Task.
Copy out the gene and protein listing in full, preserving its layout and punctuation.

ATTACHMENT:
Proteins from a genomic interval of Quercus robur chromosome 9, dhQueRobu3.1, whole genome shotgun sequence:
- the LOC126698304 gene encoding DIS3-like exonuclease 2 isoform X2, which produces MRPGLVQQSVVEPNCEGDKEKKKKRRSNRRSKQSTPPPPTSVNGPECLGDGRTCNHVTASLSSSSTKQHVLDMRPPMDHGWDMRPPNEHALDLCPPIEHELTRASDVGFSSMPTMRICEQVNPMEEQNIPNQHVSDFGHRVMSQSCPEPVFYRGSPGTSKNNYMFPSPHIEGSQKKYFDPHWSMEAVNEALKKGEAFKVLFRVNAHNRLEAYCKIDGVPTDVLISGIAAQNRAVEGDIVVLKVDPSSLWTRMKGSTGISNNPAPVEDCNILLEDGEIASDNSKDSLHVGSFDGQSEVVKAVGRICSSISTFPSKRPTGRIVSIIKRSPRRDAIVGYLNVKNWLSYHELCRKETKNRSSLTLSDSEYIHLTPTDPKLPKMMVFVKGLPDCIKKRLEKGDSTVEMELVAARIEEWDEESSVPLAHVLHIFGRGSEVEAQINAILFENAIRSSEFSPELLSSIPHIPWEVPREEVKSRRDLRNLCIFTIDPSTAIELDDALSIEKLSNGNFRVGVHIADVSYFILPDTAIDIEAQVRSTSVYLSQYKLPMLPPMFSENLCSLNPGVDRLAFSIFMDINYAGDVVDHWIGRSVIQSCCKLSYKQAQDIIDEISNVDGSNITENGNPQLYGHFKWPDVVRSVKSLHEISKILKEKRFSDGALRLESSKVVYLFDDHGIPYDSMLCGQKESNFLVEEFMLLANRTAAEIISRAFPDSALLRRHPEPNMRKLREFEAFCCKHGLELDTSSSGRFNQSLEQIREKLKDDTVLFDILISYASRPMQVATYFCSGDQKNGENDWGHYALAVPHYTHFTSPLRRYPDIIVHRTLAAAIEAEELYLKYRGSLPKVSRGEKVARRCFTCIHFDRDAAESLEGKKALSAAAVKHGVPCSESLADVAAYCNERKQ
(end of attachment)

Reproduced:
Proteins from a genomic interval of Quercus robur chromosome 9, dhQueRobu3.1, whole genome shotgun sequence:
- the LOC126698304 gene encoding DIS3-like exonuclease 2 isoform X2, which produces MRPGLVQQSVVEPNCEGDKEKKKKRRSNRRSKQSTPPPPTSVNGPECLGDGRTCNHVTASLSSSSTKQHVLDMRPPMDHGWDMRPPNEHALDLCPPIEHELTRASDVGFSSMPTMRICEQVNPMEEQNIPNQHVSDFGHRVMSQSCPEPVFYRGSPGTSKNNYMFPSPHIEGSQKKYFDPHWSMEAVNEALKKGEAFKVLFRVNAHNRLEAYCKIDGVPTDVLISGIAAQNRAVEGDIVVLKVDPSSLWTRMKGSTGISNNPAPVEDCNILLEDGEIASDNSKDSLHVGSFDGQSEVVKAVGRICSSISTFPSKRPTGRIVSIIKRSPRRDAIVGYLNVKNWLSYHELCRKETKNRSSLTLSDSEYIHLTPTDPKLPKMMVFVKGLPDCIKKRLEKGDSTVEMELVAARIEEWDEESSVPLAHVLHIFGRGSEVEAQINAILFENAIRSSEFSPELLSSIPHIPWEVPREEVKSRRDLRNLCIFTIDPSTAIELDDALSIEKLSNGNFRVGVHIADVSYFILPDTAIDIEAQVRSTSVYLSQYKLPMLPPMFSENLCSLNPGVDRLAFSIFMDINYAGDVVDHWIGRSVIQSCCKLSYKQAQDIIDEISNVDGSNITENGNPQLYGHFKWPDVVRSVKSLHEISKILKEKRFSDGALRLESSKVVYLFDDHGIPYDSMLCGQKESNFLVEEFMLLANRTAAEIISRAFPDSALLRRHPEPNMRKLREFEAFCCKHGLELDTSSSGRFNQSLEQIREKLKDDTVLFDILISYASRPMQVATYFCSGDQKNGENDWGHYALAVPHYTHFTSPLRRYPDIIVHRTLAAAIEAEELYLKYRGSLPKVSRGEKVARRCFTCIHFDRDAAESLEGKKALSAAAVKHGVPCSESLADVAAYCNERKQ